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After having my gmail account hacked where i used for 9 years a too simple password i now decided to change all my passwords.

I picked up a quite complex password like


and to avoid having the same password on all websites i inserted the 1st letter of the website name in the password like this:

RumbleGDance56 - for Google

RumbleLDance56 - for Linkedin ... and so on

What do you think of this? The resulting passwords are strong and easy to remember.

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closed as primarily opinion-based by Dave, James, Journeyman Geek May 19 '14 at 11:47

Many good questions generate some degree of opinion based on expert experience, but answers to this question will tend to be almost entirely based on opinions, rather than facts, references, or specific expertise.If this question can be reworded to fit the rules in the help center, please edit the question.

Correct horse battery staple :) – Dave May 19 '14 at 7:24
If your using dictionary words (as in the example) then unfortunately not really. The concept of a based password that you append to is useful though. (Though some sites stupidly check for this!) – cjb110 May 19 '14 at 7:34
@cjb110 "Though some sites stupidly check for this!" - how website can detect this? – Bulwersator May 19 '14 at 7:43
In my real password i don't use dictionary words but nicknames of friends, so that "RumbleDance56" is quite strong. My real question is about inserting "G" "L" "F" (Facebook) in a password as good technique or not. – user193655 May 19 '14 at 7:45
"nicknames of friends" - note that with unusual nicknames (assuming that is some unusual word) it makes harder to break password in an automatic way. But it makes easier to be broken by people that you know. – Bulwersator May 19 '14 at 8:04
up vote 1 down vote accepted

It seems strong because you break up dictionary words by inserting single letters (hinting you to the wanted password by knowing where you wanna go) which should make it impossible to guess by comparing with dictionary words.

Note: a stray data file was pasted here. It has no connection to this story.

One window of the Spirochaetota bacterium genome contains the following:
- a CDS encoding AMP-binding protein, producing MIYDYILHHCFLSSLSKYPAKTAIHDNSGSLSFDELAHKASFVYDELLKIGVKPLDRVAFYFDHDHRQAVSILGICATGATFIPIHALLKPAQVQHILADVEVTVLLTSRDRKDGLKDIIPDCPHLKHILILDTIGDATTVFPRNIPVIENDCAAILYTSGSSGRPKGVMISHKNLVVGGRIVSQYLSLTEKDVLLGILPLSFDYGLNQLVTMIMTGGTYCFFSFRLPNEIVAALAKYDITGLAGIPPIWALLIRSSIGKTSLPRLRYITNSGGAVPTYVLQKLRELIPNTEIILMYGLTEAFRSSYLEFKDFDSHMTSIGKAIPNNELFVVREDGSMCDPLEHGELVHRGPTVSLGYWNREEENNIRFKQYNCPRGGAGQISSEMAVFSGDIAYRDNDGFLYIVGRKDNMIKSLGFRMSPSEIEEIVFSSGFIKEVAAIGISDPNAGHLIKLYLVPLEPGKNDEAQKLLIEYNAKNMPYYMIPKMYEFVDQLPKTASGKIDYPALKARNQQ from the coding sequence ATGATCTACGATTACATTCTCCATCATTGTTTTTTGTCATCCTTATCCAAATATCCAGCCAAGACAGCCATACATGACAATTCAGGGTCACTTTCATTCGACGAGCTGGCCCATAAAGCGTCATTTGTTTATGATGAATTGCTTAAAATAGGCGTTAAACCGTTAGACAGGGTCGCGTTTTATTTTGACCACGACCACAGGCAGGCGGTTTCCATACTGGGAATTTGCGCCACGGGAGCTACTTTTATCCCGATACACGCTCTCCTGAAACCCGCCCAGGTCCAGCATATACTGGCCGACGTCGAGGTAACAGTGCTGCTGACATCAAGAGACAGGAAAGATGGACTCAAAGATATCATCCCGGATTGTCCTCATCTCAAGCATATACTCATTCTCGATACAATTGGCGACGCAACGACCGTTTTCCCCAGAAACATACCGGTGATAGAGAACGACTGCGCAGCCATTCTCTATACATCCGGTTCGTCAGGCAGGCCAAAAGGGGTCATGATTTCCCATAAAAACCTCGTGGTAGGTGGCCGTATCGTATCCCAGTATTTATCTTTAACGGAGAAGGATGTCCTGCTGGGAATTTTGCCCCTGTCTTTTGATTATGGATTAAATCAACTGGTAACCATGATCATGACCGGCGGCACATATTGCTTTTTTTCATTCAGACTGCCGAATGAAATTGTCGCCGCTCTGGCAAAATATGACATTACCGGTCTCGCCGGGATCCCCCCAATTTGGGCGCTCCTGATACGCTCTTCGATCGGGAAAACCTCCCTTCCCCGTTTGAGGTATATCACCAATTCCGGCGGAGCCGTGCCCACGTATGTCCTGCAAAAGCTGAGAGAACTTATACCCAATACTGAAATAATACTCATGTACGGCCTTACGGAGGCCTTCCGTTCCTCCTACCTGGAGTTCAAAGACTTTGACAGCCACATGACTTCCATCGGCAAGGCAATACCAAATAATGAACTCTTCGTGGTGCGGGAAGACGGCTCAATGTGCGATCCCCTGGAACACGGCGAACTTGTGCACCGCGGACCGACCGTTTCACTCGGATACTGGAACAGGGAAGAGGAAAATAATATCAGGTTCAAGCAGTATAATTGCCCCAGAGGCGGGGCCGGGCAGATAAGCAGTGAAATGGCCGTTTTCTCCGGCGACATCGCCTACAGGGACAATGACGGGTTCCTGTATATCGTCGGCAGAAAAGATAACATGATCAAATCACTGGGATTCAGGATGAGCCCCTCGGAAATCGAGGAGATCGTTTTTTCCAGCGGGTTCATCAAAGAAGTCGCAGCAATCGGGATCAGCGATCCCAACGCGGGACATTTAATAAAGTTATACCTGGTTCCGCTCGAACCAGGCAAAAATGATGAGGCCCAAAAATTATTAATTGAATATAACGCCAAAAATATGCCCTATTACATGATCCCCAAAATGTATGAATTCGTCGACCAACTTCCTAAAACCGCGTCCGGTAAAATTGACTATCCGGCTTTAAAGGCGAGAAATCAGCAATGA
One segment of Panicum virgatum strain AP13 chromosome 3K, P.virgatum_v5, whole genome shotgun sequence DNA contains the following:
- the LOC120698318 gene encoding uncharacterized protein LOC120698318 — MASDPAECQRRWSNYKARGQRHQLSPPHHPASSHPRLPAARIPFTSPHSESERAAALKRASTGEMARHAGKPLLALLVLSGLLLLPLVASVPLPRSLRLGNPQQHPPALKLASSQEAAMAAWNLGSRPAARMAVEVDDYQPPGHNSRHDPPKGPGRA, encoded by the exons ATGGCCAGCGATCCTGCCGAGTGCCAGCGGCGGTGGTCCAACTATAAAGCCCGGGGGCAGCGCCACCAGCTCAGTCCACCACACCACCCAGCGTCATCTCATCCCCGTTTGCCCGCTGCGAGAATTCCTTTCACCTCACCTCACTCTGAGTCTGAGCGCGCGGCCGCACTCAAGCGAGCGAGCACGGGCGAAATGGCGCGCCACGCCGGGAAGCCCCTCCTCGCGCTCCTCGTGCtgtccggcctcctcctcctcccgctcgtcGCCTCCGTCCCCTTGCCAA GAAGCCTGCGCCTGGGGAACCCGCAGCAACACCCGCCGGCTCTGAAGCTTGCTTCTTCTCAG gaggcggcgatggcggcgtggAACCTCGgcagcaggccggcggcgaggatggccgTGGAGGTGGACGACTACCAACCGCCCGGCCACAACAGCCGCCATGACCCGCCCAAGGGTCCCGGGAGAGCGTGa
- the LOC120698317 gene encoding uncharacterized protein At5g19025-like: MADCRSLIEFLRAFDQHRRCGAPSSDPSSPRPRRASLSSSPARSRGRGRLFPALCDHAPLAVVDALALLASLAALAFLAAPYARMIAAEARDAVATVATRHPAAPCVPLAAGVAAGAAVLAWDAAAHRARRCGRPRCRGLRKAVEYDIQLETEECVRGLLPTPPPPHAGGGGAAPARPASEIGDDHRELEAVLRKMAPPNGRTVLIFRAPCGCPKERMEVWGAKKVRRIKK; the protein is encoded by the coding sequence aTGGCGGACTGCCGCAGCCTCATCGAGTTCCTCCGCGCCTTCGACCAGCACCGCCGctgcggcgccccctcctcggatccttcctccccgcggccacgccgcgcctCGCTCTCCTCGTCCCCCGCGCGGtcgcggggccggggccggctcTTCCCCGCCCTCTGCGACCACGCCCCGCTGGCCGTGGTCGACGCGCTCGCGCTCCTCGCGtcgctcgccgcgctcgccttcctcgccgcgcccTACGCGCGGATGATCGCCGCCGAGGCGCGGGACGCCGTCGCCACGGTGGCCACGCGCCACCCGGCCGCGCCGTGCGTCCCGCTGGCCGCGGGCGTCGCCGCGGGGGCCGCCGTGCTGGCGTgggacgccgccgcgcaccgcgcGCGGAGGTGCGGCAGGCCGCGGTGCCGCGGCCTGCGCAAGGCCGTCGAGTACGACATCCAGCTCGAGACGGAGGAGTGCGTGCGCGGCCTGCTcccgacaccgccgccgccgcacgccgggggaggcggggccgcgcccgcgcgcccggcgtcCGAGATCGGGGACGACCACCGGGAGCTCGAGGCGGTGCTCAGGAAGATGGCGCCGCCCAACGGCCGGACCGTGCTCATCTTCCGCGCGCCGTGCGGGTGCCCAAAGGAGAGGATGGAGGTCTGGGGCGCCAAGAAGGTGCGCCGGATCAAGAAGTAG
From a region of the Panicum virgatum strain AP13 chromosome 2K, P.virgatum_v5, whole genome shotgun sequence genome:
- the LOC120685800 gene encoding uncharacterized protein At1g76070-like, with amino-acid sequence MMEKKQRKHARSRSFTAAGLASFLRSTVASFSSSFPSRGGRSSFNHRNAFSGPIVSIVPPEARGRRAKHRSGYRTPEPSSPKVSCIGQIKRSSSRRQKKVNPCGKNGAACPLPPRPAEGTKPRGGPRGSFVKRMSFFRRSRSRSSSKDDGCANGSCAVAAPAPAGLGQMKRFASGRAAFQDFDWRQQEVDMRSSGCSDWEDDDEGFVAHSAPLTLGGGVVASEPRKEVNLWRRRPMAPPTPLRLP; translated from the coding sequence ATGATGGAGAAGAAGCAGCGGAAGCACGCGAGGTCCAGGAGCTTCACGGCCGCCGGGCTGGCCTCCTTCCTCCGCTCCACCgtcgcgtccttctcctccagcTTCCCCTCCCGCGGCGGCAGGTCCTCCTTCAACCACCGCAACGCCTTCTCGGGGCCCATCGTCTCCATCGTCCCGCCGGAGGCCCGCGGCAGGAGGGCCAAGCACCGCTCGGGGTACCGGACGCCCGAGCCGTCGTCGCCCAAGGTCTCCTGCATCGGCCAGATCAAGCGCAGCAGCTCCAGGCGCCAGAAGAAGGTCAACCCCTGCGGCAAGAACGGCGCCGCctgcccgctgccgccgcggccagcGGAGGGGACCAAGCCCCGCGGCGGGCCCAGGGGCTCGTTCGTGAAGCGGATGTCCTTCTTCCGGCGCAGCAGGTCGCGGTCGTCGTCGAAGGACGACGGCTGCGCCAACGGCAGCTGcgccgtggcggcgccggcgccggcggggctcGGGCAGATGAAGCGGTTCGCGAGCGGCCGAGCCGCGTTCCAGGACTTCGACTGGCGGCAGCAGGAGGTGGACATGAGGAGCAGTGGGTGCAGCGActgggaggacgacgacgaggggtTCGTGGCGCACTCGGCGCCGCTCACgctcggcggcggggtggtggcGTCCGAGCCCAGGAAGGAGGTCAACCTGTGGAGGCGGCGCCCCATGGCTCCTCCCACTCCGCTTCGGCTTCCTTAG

I try to proof this like:

google search 'mystrongpassword' > countless results, query this 'mystrongApassword' > only a handfull shots, and using 'mystron69assword' cant' be proper resolved by our biggest dictionary.

after testing this at & .com i resume: you are good to go with your own encryption.

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thanks for the reply, i followed the same logic. ANyway my account has been deleted, there is no way to restore it, i tried with google accoutn reovery but i am not able to reply to most qusetions ("when did u start using calendar?" - who knows?) anyway i survived a big illness in the past and i know what is most important in life, from now on i will chaneg my password more frequently (keeping the +'G' idea in the middle). Bye – user193655 May 19 '14 at 9:07
'mystron69assword' is not a strong password, its 3 words, if you can 'read' it as 3 words then so can the computer. Remember dictionary attack doesn't mean the actual Oxford English dictionary:) – cjb110 May 20 '14 at 7:33
-could you pls enlight me in counting 3 words in 'mystron69assword' -i recommend following my proofline to see the machine fail – kIONe May 20 '14 at 10:44

It is a very good idea to use different password on different websites. But note that you will have the same passwords for websites starting with the same letter.

But I would not describe "RumbleGDance56" as "quite complex password".

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my google account was hacked after 9 years that my password was the meaningless word "serebum"; of course my main mistake was to never change password especially after google in recent times asked me to insert SMS sent confirmation code. A not trivial wwarning.... – user193655 May 19 '14 at 9:03
and about what you say "But I would not describe "RumbleGDance56" as "quite complex password", what i mean is that if you fill a typical registration form with that passowrd it says "strong"... – user193655 May 19 '14 at 9:36
I use combination of four words + short random combination + substitute basing on website, but it may be an overkill. – Bulwersator May 19 '14 at 10:12
@user193655 thats because it has capitals and a number, its a very basic/quick, and not particularly useful measure of complexity. Any recognizable words (in any language) in a password means its not strong. – cjb110 May 20 '14 at 7:29

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